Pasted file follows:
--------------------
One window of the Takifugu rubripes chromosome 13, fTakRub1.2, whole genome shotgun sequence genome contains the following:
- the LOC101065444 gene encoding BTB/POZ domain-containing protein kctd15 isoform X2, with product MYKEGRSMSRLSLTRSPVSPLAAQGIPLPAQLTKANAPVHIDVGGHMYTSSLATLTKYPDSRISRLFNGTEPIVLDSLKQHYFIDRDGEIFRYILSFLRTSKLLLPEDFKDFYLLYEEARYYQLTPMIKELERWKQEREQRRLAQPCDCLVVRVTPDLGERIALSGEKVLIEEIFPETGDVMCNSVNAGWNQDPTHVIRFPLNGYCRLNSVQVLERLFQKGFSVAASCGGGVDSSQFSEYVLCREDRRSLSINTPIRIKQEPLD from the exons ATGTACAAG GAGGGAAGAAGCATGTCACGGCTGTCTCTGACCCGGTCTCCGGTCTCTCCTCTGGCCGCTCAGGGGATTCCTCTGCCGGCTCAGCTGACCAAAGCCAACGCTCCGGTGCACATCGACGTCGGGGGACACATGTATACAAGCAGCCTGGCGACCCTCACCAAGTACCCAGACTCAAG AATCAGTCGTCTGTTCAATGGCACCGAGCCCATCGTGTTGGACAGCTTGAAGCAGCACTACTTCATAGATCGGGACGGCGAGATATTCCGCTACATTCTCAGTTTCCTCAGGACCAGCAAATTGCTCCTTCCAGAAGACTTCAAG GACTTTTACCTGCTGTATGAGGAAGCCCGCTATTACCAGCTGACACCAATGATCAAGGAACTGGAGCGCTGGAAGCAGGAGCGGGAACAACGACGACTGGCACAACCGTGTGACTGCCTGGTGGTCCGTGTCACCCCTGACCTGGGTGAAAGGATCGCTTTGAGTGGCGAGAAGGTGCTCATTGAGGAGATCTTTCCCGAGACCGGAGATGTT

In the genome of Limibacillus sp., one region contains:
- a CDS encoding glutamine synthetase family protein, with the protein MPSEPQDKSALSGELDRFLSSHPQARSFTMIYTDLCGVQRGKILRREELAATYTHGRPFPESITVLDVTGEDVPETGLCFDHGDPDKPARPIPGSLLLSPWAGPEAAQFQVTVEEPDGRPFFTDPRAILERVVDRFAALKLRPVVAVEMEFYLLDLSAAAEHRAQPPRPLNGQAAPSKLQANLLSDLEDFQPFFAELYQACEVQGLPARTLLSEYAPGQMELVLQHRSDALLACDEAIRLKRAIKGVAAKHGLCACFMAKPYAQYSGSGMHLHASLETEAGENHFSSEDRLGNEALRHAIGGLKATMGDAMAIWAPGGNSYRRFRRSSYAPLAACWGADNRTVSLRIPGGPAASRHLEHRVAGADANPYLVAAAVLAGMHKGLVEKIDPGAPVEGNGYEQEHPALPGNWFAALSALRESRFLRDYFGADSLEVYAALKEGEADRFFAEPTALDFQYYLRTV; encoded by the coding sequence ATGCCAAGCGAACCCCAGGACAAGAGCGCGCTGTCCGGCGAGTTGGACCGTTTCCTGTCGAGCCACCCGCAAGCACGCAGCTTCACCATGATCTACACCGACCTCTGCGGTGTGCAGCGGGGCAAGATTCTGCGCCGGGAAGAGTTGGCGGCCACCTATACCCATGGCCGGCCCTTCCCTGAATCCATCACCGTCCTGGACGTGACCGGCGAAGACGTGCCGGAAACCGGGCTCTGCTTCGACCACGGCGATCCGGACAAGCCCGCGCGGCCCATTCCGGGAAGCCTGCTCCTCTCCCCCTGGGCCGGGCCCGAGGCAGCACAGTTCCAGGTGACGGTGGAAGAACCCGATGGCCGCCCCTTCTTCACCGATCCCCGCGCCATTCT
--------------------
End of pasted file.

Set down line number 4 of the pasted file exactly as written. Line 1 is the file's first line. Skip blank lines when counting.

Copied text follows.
- a CDS encoding glutamine synthetase family protein, with the protein MPSEPQDKSALSGELDRFLSSHPQARSFTMIYTDLCGVQRGKILRREELAATYTHGRPFPESITVLDVTGEDVPETGLCFDHGDPDKPARPIPGSLLLSPWAGPEAAQFQVTVEEPDGRPFFTDPRAILERVVDRFAALKLRPVVAVEMEFYLLDLSAAAEHRAQPPRPLNGQAAPSKLQANLLSDLEDFQPFFAELYQACEVQGLPARTLLSEYAPGQMELVLQHRSDALLACDEAIRLKRAIKGVAAKHGLCACFMAKPYAQYSGSGMHLHASLETEAGENHFSSEDRLGNEALRHAIGGLKATMGDAMAIWAPGGNSYRRFRRSSYAPLAACWGADNRTVSLRIPGGPAASRHLEHRVAGADANPYLVAAAVLAGMHKGLVEKIDPGAPVEGNGYEQEHPALPGNWFAALSALRESRFLRDYFGADSLEVYAALKEGEADRFFAEPTALDFQYYLRTV; encoded by the coding sequence ATGCCAAGCGAACCCCAGGACAAGAGCGCGCTGTCCGGCGAGTTGGACCGTTTCCTGTCGAGCCACCCGCAAGCACGCAGCTTCACCATGATCTACACCGACCTCTGCGGTGTGCAGCGGGGCAAGATTCTGCGCCGGGAAGAGTTGGCGGCCACCTATACCCATGGCCGGCCCTTCCCTGAATCCATCACCGTCCTGGACGTGACCGGCGAAGACGTGCCGGAAACCGGGCTCTGCTTCGACCACGGCGATCCGGACAAGCCCGCGCGGCCCATTCCGGGAAGCCTGCTCCTCTCCCCCTGGGCCGGGCCCGAGGCAGCACAGTTCCAGGTGACGGTGGAAGAACCCGATGGCCGCCCCTTCTTCACCGATCCCCGCGCCATTCT